Two broadband ISPs serve my home in a small town in Southwest Minnesota, Frontier Communications and Mediacom, apparently at Broadband Tier 2 with potential residential download speeds of 1.5 to 3 Mbps and uploads (1st Generation Data) at 200 kbps to 768 kbps . So says a new project here in Minnesota.
Connect Minnesota, a non-profit subsidiary of Connected Nation, is releasing results of their broadband mapping project. As I gushed in January, I learned about the project from Blandin on Broadband, who explains that “The maps are being created to help the Ultra High-Speed Broadband Task Force make recommendations to the Legislature regarding a vision for broadband access in Minnesota.”
The idea was Connected Nation (CN) contacted ISPs (internet service providers) who provided them with broadband service maps, which this firm then tested from their office in Texas. They also asked people to test their own connections, which info was supposed to keep the ISPs honest. I clocked our cablemodem-linked network at the office at 7286 kbps d/l 512k u/l.
Connect Minnesota has posted PDF & gif maps showing infrastructure, availability and speed on the ground, as well as an interactive map here. The screenshot above is from the interactive map (which is a bit clunky & times out relatively quickly IMHO). They have an address finder so you can easily pinpoint your home location and inventoried service providers, although it is unclear which providers provide which speeds.
It’s nice in theory but I wonder how much the ISP info really got tested. CN did move their testing from Texas to Chicago after some criticism tho the biggest holes in the donut are Outstate Minnesota. Come out on the Buffalo Ridge and try your gee-whiz gizmos. A quick lookup for a co-worker who lives out in the country looks like they mapped the Frontier service area, not necessarily where DSL actually works. It would be nice to have different types of service providers—Cable, DSL, wireless—as separate layers but I expect they were trying to keep it simple. The interface should be relatively easy for non-GIS types to navigate and provides some good information for consumers and policymakers.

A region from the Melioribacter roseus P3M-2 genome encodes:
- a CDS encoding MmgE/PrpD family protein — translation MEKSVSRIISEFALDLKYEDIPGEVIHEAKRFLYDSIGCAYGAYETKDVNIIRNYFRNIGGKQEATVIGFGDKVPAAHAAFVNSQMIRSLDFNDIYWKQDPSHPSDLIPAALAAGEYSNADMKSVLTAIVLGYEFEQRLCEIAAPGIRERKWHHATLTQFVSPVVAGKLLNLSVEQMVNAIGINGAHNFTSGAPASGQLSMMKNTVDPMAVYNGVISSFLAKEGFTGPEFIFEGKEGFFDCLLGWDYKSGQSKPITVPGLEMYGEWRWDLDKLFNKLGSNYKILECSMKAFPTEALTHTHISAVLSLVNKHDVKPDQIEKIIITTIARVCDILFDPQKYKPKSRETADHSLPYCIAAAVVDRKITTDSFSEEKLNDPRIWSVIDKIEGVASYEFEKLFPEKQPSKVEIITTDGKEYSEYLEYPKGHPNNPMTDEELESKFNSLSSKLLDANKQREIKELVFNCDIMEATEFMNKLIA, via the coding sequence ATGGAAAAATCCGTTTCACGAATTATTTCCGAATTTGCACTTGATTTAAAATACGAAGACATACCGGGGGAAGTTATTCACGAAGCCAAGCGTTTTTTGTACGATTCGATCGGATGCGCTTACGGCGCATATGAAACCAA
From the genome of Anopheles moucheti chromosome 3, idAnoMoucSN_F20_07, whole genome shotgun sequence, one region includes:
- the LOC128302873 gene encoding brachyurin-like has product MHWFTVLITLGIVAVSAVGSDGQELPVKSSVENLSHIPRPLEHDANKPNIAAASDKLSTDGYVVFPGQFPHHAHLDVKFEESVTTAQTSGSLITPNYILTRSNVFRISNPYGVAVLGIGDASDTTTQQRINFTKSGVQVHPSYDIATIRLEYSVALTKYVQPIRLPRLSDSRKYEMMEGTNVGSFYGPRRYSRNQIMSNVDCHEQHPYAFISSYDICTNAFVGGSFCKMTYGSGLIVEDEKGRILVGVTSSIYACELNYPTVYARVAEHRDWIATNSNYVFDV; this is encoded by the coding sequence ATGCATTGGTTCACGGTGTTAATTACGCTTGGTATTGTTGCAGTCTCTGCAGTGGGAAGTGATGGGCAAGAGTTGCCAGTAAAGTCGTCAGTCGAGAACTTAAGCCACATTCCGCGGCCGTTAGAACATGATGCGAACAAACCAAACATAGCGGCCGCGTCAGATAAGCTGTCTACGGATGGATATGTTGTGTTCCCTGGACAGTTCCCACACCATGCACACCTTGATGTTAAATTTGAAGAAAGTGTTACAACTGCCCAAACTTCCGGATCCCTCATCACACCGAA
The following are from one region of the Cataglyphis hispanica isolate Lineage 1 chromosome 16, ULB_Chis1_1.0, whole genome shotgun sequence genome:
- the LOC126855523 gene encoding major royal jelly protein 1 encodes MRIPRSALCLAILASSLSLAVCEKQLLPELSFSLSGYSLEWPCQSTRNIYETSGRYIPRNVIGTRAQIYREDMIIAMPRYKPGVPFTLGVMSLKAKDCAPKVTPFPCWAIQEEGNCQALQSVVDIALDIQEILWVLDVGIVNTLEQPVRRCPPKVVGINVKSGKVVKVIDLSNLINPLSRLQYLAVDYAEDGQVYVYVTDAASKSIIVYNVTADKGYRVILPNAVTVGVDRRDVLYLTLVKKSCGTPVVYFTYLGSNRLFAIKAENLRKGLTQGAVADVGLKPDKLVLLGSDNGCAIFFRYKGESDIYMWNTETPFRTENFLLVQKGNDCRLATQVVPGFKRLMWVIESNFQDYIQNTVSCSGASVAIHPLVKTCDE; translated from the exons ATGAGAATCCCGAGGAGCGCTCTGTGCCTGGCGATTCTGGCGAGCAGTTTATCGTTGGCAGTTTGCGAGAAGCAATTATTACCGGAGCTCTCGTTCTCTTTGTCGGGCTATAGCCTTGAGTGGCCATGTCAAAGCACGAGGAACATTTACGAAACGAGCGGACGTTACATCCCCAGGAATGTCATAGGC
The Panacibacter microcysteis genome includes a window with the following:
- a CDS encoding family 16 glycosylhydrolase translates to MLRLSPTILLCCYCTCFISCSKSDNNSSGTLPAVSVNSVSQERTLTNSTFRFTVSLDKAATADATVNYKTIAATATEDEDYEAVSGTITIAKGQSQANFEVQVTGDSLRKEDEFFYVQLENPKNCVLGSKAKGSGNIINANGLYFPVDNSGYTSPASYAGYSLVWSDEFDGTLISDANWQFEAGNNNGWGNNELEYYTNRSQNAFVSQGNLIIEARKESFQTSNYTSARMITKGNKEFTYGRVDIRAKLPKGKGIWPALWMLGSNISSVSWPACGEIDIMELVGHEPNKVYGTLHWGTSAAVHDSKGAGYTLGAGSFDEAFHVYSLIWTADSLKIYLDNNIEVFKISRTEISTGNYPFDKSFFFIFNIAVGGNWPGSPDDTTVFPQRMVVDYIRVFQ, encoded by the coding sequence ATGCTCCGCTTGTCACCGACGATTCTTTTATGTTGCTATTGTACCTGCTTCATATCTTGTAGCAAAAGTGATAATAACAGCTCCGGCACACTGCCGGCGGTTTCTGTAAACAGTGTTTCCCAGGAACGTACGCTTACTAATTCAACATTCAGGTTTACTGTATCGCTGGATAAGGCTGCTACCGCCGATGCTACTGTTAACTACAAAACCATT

Minnesota’s Broadband Taskforce is meeting today to look over the report for themselves, which I expect Blandin on Broadband will fill us in on ASAP. Myself, I’ll have to try the site at home and see if it loads at all for anybody still on dial-up 🙂 .
JC I encourage you to contact Connect Minnesota about your experience and get the neighbors to do it too! (They have a contact form on their site: http://www.connectmn.org/_forms/Connection.php) I got the feeling from the map presentations this week that the Connected Nation people are open to getting feedback and that they will follow up on it. I don’t know if it’s true – but there’s only one way to find out.
I say let’s make ‘em work for their money and give us what we need – a well tested and verified map.
My co-worker was bummed when she called Frontier. First they said, Sure! She asked the operator to double check. Then they said, Sorry….
I imagine this is a huge undertaking and don’t mean to disparage their product, just have some healthy skepticism. It’s an interesting project.
I’m with you – I think we’re right to be a little skeptical.
My hope is that we can use the skepticism to get the best out of the project. If we don’t call them out then all they have to go on is the providers’ word – sometimes that helpful, sometimes not.
The story about your neighbor is sadly typical I think. A lot of providers will say they have an area covered but once you dig a little, you can find the holes. We need a map that has uncovered those holes too.